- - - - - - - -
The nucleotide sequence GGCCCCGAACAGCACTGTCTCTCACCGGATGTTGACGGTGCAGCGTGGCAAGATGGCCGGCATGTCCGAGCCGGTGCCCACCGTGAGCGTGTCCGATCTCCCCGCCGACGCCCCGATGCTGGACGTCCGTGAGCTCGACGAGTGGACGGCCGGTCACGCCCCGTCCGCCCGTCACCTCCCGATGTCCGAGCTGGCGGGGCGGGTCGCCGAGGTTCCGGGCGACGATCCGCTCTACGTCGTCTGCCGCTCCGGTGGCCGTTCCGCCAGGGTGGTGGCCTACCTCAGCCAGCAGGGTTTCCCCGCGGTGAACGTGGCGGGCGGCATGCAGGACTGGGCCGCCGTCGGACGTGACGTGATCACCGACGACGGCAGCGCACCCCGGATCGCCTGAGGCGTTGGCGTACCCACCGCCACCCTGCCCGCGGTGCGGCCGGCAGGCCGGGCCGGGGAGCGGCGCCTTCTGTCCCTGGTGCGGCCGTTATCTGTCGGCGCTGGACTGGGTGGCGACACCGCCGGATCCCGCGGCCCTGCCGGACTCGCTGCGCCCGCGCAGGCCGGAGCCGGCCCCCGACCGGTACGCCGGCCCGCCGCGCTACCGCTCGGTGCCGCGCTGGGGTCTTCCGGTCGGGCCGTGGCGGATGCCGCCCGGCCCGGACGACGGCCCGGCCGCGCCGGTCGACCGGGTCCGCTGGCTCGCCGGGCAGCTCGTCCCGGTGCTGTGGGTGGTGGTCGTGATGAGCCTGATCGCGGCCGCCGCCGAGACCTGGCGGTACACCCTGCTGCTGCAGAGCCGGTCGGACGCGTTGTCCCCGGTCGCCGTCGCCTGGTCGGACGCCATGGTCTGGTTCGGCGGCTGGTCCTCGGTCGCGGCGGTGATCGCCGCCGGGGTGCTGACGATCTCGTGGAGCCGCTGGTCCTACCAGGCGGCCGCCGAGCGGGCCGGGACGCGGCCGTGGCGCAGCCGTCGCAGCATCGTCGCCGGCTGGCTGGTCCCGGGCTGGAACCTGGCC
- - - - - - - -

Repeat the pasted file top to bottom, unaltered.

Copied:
The nucleotide sequence GGCCCCGAACAGCACTGTCTCTCACCGGATGTTGACGGTGCAGCGTGGCAAGATGGCCGGCATGTCCGAGCCGGTGCCCACCGTGAGCGTGTCCGATCTCCCCGCCGACGCCCCGATGCTGGACGTCCGTGAGCTCGACGAGTGGACGGCCGGTCACGCCCCGTCCGCCCGTCACCTCCCGATGTCCGAGCTGGCGGGGCGGGTCGCCGAGGTTCCGGGCGACGATCCGCTCTACGTCGTCTGCCGCTCCGGTGGCCGTTCCGCCAGGGTGGTGGCCTACCTCAGCCAGCAGGGTTTCCCCGCGGTGAACGTGGCGGGCGGCATGCAGGACTGGGCCGCCGTCGGACGTGACGTGATCACCGACGACGGCAGCGCACCCCGGATCGCCTGAGGCGTTGGCGTACCCACCGCCACCCTGCCCGCGGTGCGGCCGGCAGGCCGGGCCGGGGAGCGGCGCCTTCTGTCCCTGGTGCGGCCGTTATCTGTCGGCGCTGGACTGGGTGGCGACACCGCCGGATCCCGCGGCCCTGCCGGACTCGCTGCGCCCGCGCAGGCCGGAGCCGGCCCCCGACCGGTACGCCGGCCCGCCGCGCTACCGCTCGGTGCCGCGCTGGGGTCTTCCGGTCGGGCCGTGGCGGATGCCGCCCGGCCCGGACGACGGCCCGGCCGCGCCGGTCGACCGGGTCCGCTGGCTCGCCGGGCAGCTCGTCCCGGTGCTGTGGGTGGTGGTCGTGATGAGCCTGATCGCGGCCGCCGCCGAGACCTGGCGGTACACCCTGCTGCTGCAGAGCCGGTCGGACGCGTTGTCCCCGGTCGCCGTCGCCTGGTCGGACGCCATGGTCTGGTTCGGCGGCTGGTCCTCGGTCGCGGCGGTGATCGCCGCCGGGGTGCTGACGATCTCGTGGAGCCGCTGGTCCTACCAGGCGGCCGCCGAGCGGGCCGGGACGCGGCCGTGGCGCAGCCGTCGCAGCATCGTCGCCGGCTGGCTGGTCCCGGGCTGGAACCTGGCC